The doctor assured us that he was beautiful, although, I doubt she'd really say otherwise. The doctor, who had also delivered the Girl Child, pumped her fist and exclaimed: "two for two!". She also asked us to have a third child so she could go three for three. In that, I'm afraid, we will disappoint her.

The Boy Child arrived to join our little family on February 23, 2003, today, two years ago. He arrived small, a little jaundiced, but that just gave him a lovely tan, and quite bald but with the most shockingingly blue eyes you've ever seen. Looks nothing like me. Today, he has hair, butter yellow blond, a peaches and cream complexion, and still has the blue eyes. He is, altogether, quite the most beautiful little boy I've ever seen and looks remarkably like my wife's baby pictures. He could be, with no evidence of my genetic contribution anywhere on his face, the official poster boy of Norway.

We brought him home and put him in my daughter's lap as she sat on the couch. He cried and she looked terribly perplexed. It didn't take long before she was telling us, while standing in her crib: "Baby brother is crying, get him for me."

I will end this birthday post with this thought that my daughter had one day while she and I were talking:

Me: You know, that the Boy Child is my son.

GC: He's my son, too.

Me: No, he's your brother. He's my son.

GC: Well, then if he's your sun, he's my moon. And my stars.

I've always liked that.

Welcome to the world, Boy Child! Happy birthday!

(after the jump, by the way, in extended entry, are some other famous birthdays and events today)

Born today:

*1633 Samuel Pepys, London England, famed for his memoirs and diary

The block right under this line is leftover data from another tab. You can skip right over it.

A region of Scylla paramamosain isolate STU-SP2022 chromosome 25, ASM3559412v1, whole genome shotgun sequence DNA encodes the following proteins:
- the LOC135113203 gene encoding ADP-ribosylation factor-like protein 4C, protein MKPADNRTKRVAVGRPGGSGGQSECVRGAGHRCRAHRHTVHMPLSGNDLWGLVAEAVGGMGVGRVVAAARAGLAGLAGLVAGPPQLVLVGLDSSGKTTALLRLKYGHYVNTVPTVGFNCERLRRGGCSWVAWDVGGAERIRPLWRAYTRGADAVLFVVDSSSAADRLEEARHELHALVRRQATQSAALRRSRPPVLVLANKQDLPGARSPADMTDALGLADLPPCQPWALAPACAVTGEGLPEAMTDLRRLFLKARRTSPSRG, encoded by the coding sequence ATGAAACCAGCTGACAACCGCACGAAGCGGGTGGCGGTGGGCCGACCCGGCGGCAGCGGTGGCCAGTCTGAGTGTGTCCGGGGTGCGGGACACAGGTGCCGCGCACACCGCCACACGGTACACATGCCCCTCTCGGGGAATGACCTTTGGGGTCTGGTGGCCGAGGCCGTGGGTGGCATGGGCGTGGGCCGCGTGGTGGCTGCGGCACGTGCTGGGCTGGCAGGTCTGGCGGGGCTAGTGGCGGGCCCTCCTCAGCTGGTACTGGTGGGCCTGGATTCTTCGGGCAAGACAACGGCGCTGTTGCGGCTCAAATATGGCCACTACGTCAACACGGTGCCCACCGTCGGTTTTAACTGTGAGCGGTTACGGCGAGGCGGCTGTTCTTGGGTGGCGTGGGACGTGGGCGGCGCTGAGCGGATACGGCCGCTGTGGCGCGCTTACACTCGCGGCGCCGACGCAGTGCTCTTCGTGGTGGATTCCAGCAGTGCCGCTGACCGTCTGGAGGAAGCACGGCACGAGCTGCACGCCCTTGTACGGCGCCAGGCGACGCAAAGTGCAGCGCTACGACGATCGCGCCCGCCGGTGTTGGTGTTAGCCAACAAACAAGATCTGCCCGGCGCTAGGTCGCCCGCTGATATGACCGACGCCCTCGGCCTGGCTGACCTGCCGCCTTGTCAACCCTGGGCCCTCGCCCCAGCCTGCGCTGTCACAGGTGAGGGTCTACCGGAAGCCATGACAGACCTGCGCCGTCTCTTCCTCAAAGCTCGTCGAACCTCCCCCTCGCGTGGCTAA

*1685 George Frideric Händel, composer
*1734 Mayer Amschel Rothschild Frankfurt, founder (House of Rothschild)
*1868 William E. B. Du Bois Great Barrington MA
*1929 Elston Howard Yankee catcher (1st black New York Yankee/1963 AL MVP)
*1940 Peter Fonda actor (Easy Rider, Lilith, Wild Angels, Trip)

Deaths today:

*1468 John Gutenberg German inventor
*1554 Henry Grey Duke of Suffolk, Lady Jane Grey's father, executed
*1660 Charles X Gustaaf king of Sweden (1654-60), dies at 37
*1792 Joshua Reynolds English painter
*1821 John Keats, poet, dies of tuberculosis at 25 in Rome
*1848 John Quincy Adams 6th US President (1825-1829), dies of a stroke at 80
*1924 Thomas Woodrow Wilson 28th US President (1913-21)
*1942 Stefan Zweig, Austrian writer
*1965 Stan Laurel
*1995 James Herriot

Today in:

*1455 Johannes Gutenberg prints 1st book, the Bible (estimated date)
*1689 Dutch prince William III proclaimed king of England
*1778 Baron von Steuben joins the Continental Army at Valley Forge
*1792 Humane Society of Massachusetts incorporated (erected life-saving stations for distressed mariners)
*1792 Joseph Haydn's 94th Symphony in G, premieres